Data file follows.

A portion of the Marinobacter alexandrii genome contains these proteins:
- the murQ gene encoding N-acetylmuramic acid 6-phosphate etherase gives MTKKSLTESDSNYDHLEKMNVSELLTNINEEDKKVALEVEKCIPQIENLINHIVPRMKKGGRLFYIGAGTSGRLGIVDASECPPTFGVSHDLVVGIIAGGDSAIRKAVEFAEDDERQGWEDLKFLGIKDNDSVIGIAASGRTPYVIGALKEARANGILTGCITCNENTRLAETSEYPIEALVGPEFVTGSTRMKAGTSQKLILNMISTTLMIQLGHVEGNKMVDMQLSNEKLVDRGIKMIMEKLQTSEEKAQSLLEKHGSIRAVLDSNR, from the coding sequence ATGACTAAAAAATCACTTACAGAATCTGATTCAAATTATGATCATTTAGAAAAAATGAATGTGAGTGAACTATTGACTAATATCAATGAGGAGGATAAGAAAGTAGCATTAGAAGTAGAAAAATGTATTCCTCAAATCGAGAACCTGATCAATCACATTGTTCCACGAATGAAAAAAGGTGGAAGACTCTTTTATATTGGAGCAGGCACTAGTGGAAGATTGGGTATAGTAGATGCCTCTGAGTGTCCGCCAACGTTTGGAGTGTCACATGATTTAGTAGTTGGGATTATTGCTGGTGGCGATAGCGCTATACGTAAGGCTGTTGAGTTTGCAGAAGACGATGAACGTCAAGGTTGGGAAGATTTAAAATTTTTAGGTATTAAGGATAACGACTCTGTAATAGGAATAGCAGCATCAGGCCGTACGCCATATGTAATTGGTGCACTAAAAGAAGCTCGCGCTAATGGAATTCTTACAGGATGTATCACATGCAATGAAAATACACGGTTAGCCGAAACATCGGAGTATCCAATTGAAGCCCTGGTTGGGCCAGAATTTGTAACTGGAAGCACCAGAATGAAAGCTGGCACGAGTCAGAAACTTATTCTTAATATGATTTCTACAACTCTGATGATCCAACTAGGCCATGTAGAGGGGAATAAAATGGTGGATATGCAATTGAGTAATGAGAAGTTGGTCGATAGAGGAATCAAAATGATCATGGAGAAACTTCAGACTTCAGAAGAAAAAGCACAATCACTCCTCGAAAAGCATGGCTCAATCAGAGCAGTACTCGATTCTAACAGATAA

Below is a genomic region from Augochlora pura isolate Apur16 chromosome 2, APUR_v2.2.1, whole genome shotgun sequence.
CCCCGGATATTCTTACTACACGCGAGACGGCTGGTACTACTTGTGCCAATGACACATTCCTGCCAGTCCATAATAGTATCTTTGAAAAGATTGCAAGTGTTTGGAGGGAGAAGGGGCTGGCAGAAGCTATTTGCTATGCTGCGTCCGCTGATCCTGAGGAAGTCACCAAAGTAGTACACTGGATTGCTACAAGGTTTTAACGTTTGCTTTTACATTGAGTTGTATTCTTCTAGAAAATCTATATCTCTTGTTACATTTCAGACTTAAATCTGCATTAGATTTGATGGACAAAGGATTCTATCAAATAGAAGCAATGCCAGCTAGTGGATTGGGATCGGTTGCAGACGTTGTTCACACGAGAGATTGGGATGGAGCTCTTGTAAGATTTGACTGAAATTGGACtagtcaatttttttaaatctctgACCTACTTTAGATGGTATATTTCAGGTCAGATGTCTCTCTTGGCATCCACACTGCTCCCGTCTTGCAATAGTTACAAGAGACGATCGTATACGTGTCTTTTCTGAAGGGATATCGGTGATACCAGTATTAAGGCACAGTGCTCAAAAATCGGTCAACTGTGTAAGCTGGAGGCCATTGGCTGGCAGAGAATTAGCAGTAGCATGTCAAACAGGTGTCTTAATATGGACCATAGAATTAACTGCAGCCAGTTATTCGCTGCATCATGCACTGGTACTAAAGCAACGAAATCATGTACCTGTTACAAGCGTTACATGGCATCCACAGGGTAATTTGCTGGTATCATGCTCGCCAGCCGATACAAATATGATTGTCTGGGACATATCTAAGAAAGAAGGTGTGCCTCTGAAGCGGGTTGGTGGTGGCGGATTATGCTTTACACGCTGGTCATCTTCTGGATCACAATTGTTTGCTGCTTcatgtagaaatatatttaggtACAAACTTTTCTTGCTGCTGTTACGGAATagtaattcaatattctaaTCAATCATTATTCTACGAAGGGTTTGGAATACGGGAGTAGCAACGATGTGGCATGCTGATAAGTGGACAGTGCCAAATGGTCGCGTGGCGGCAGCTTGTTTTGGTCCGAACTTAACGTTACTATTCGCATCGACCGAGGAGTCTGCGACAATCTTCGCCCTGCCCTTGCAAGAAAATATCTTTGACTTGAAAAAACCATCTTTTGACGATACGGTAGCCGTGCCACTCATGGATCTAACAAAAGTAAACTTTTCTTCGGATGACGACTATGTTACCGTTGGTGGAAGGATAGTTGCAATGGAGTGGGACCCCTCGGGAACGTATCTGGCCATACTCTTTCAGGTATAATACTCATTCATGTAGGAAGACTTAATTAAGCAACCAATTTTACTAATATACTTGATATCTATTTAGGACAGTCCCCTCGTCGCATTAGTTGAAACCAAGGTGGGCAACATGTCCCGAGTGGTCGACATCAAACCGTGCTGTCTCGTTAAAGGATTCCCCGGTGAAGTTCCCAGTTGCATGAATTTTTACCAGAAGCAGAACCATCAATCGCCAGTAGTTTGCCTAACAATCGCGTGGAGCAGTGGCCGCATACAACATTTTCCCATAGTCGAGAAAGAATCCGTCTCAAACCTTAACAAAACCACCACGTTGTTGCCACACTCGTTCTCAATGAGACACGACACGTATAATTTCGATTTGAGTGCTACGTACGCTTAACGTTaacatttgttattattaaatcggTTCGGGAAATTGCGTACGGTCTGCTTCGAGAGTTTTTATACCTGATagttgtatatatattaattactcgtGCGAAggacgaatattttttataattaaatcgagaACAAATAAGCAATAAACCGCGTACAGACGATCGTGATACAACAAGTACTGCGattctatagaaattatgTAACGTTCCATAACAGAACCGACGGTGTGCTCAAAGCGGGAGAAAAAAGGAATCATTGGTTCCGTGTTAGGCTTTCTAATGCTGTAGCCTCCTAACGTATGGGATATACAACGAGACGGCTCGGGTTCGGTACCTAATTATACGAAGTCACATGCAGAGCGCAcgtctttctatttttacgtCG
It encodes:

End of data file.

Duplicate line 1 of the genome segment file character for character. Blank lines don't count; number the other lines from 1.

A portion of the Marinobacter alexandrii genome contains these proteins: